Perhaps you do not fancy burritos to the same extent that I do, but if you head over just a few aisles to the Asian food section (where I also like to spend a lot of time), you will find a similar predicament when trying to purchase soy sauce in most grocery stores.  You will find a host of different soy sauce brands, as well as some "low-sodium" options and some "lite" options, but unless you are shopping in an organic store or other specialty grocer, you will probably not find a single soy sauce that states that it does not contain genetically-modified ingredients.  You can generally take that as a sign that the soy sauce was made with transgenic soy, at least if you are shopping in the United States, where over 90% of soy grown for human consumption is genetically modified. 

And, if you get frustrated at this dilemma, wondering how you will make your stir-fry without any soy sauce, and you decide to purchase some pre-made stir-fry sauce (maybe some General Tso's sauce, or some teriyaki or some sesame-ginger sauce or something) to use in place of soy sauce until you can get down to the organic food store or the Trader Joe's and buy some non-GMO soy sauce, good luck finding one that is not made with soy, or with high-fructose corn syrup, or with sugar.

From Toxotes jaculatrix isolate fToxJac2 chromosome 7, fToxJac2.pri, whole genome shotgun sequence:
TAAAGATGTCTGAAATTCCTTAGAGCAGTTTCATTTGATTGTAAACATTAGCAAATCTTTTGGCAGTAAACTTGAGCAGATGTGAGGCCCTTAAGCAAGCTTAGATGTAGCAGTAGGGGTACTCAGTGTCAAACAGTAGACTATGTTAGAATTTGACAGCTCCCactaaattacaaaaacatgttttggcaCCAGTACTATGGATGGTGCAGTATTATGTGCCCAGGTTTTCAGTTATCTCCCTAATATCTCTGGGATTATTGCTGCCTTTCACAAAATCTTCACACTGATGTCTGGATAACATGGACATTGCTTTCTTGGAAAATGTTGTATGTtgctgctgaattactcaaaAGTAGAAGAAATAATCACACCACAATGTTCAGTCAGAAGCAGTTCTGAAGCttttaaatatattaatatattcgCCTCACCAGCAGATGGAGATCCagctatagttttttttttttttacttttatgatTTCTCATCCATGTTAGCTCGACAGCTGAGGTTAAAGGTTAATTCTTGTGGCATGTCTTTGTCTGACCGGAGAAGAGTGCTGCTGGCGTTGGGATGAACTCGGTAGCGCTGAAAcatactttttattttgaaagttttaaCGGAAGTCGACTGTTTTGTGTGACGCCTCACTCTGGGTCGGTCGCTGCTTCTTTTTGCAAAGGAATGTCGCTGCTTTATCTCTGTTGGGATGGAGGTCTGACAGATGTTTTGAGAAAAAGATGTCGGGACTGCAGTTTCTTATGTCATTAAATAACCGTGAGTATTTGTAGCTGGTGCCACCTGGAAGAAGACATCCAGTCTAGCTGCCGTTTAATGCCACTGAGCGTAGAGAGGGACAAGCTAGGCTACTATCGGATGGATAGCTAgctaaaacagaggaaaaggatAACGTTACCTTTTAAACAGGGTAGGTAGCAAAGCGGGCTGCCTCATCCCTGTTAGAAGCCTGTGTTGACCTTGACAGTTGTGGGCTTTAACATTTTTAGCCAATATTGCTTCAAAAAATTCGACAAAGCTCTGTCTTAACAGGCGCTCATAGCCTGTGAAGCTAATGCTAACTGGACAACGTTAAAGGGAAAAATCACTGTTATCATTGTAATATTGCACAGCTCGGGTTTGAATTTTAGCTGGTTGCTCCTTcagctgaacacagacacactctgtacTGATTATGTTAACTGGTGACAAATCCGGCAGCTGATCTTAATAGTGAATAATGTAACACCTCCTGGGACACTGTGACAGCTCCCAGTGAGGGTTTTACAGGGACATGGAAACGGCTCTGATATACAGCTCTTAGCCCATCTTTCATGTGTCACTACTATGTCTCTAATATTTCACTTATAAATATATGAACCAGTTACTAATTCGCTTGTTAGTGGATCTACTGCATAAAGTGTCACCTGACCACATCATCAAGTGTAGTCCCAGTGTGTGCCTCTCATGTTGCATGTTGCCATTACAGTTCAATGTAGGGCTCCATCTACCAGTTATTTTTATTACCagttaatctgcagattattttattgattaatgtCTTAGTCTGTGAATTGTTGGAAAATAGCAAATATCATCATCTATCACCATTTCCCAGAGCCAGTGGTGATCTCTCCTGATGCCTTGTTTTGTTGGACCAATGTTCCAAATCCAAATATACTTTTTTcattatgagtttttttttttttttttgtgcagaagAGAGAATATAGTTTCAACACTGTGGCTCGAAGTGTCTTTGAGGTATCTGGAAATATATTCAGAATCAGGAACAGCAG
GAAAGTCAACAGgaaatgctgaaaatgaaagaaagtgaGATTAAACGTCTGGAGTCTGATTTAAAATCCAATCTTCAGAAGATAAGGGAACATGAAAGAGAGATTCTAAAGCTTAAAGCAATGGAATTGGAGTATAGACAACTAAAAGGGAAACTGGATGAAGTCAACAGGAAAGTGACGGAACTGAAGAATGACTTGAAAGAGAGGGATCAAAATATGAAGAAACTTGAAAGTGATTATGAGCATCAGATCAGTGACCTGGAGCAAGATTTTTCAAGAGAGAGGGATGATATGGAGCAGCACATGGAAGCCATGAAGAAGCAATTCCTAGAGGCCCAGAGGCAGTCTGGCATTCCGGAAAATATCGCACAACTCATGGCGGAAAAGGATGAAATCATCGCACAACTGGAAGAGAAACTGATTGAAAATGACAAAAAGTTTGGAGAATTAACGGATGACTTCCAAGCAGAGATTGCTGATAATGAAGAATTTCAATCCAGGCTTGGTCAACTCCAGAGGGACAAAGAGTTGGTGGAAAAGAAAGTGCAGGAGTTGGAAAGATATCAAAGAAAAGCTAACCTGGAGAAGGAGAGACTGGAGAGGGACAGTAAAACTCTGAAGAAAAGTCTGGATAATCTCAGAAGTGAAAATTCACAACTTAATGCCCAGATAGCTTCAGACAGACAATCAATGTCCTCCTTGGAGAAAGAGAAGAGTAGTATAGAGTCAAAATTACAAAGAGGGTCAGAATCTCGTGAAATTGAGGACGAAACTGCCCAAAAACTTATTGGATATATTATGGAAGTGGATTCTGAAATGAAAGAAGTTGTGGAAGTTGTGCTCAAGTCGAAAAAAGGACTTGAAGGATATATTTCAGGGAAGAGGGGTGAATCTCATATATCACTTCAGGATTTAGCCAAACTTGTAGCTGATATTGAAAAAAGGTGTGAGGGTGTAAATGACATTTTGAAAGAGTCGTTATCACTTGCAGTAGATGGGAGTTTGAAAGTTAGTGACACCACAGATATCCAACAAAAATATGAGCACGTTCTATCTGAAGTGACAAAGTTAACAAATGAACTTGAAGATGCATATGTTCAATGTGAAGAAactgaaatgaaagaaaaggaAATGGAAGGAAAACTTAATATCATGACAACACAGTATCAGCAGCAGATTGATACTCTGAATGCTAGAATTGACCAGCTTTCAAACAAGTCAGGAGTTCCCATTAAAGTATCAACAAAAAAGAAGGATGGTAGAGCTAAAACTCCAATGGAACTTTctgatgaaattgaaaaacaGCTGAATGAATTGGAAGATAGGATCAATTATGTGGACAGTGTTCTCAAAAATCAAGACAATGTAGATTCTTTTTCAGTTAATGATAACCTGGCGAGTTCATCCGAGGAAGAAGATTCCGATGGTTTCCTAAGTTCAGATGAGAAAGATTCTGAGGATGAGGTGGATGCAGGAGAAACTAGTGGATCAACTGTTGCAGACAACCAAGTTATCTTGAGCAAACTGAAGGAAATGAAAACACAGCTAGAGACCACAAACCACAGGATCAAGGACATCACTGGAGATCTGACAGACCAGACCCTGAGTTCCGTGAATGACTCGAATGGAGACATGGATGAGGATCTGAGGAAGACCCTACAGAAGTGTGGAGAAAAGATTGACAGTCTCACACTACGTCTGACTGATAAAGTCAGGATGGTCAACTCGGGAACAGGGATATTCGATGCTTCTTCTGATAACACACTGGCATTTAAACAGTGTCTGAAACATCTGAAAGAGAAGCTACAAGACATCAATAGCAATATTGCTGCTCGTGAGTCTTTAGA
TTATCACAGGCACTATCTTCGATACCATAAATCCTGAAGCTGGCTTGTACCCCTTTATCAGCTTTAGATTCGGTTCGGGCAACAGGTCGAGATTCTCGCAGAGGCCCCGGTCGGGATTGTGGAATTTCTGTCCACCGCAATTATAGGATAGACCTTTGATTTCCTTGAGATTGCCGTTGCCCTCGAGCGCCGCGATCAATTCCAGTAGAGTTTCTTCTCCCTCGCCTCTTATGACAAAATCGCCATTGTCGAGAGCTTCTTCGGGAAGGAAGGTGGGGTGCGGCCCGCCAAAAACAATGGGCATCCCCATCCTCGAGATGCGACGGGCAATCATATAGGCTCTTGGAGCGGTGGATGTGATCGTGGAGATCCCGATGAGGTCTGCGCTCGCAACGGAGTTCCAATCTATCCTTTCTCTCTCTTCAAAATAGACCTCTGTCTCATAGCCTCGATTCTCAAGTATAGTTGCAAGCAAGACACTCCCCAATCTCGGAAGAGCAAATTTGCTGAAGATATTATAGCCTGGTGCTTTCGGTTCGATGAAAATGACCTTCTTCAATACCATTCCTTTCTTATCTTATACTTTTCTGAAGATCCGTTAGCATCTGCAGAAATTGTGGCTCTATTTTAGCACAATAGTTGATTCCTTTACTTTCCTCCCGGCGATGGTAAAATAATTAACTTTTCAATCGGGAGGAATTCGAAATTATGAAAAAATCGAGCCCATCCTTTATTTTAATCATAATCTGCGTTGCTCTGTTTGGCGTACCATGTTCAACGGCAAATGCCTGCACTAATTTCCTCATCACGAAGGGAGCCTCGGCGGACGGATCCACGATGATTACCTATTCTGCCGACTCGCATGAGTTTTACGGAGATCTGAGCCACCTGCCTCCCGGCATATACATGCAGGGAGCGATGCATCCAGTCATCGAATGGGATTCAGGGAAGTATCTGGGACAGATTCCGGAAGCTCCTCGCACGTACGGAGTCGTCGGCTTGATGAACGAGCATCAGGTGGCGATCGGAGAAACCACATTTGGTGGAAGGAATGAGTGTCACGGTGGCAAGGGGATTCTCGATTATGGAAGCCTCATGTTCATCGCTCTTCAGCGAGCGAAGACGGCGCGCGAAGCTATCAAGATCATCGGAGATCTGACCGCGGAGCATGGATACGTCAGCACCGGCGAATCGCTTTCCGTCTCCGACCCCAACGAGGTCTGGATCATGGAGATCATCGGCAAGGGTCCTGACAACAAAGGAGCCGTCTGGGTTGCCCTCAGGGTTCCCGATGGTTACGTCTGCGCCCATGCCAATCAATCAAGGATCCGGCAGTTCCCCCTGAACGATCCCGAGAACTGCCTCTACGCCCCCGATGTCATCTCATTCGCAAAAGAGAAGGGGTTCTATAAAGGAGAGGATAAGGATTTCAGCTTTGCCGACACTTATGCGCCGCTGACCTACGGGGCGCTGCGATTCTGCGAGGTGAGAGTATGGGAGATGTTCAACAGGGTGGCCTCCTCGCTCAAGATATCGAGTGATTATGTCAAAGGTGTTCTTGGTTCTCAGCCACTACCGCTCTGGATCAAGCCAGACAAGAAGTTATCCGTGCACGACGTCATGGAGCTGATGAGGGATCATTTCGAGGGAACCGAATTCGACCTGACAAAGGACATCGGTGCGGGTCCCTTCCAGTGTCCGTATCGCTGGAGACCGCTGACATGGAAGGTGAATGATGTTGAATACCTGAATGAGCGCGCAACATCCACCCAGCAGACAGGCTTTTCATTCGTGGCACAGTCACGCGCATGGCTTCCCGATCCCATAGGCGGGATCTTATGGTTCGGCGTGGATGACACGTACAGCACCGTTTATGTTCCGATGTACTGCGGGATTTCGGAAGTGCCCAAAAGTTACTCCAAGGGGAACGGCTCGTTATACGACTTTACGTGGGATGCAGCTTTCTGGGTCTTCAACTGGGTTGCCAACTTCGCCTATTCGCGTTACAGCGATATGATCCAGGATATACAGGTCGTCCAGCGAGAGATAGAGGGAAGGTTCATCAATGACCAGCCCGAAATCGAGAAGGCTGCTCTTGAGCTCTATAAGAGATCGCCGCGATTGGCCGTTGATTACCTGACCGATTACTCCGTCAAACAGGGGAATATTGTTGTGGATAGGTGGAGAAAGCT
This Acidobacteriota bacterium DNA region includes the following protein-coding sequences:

Since high-fructose corn syrup is made from corn, almost all of which is now genetically-engineered in the US, and since more and more sugar beets  will now be genetically-engineered, and since (as we've already seen) the vast majority of soy is GMO (and soy is an ingredient in just about every sauce product in the Asian aisle of the grocery store), you won't be able to get out the door without some GMO ingredients to add to your stir-fry, if you shop in most grocery stores in America today. 

But that's no problem, because nobody really cares about consuming GMO ingredients, right?  Again, if that's the case, why are so many powerful interests lining up to prevent the labeling of foods that might have been produced or "partially produced" with genetic engineering?